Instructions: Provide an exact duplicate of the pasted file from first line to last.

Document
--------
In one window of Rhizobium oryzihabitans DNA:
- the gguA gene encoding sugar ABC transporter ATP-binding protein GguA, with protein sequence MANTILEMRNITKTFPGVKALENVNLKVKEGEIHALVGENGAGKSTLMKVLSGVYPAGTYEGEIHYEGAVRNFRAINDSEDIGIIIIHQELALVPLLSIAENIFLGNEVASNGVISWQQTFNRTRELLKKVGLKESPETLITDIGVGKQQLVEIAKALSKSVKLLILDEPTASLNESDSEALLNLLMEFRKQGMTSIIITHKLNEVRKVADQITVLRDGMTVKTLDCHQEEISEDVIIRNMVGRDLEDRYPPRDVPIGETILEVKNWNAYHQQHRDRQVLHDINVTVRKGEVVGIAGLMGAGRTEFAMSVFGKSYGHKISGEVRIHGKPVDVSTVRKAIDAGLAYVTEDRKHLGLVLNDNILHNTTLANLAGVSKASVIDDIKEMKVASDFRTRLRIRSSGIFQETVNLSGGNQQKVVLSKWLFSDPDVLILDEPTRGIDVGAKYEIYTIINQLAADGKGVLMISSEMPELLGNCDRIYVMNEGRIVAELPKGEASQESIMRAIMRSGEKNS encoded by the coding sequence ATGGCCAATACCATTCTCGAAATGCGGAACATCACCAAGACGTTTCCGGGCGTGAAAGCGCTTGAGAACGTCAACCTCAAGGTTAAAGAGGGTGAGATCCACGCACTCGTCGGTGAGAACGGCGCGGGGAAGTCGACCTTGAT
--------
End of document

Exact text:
In one window of Rhizobium oryzihabitans DNA:
- the gguA gene encoding sugar ABC transporter ATP-binding protein GguA, with protein sequence MANTILEMRNITKTFPGVKALENVNLKVKEGEIHALVGENGAGKSTLMKVLSGVYPAGTYEGEIHYEGAVRNFRAINDSEDIGIIIIHQELALVPLLSIAENIFLGNEVASNGVISWQQTFNRTRELLKKVGLKESPETLITDIGVGKQQLVEIAKALSKSVKLLILDEPTASLNESDSEALLNLLMEFRKQGMTSIIITHKLNEVRKVADQITVLRDGMTVKTLDCHQEEISEDVIIRNMVGRDLEDRYPPRDVPIGETILEVKNWNAYHQQHRDRQVLHDINVTVRKGEVVGIAGLMGAGRTEFAMSVFGKSYGHKISGEVRIHGKPVDVSTVRKAIDAGLAYVTEDRKHLGLVLNDNILHNTTLANLAGVSKASVIDDIKEMKVASDFRTRLRIRSSGIFQETVNLSGGNQQKVVLSKWLFSDPDVLILDEPTRGIDVGAKYEIYTIINQLAADGKGVLMISSEMPELLGNCDRIYVMNEGRIVAELPKGEASQESIMRAIMRSGEKNS encoded by the coding sequence ATGGCCAATACCATTCTCGAAATGCGGAACATCACCAAGACGTTTCCGGGCGTGAAAGCGCTTGAGAACGTCAACCTCAAGGTTAAAGAGGGTGAGATCCACGCACTCGTCGGTGAGAACGGCGCGGGGAAGTCGACCTTGAT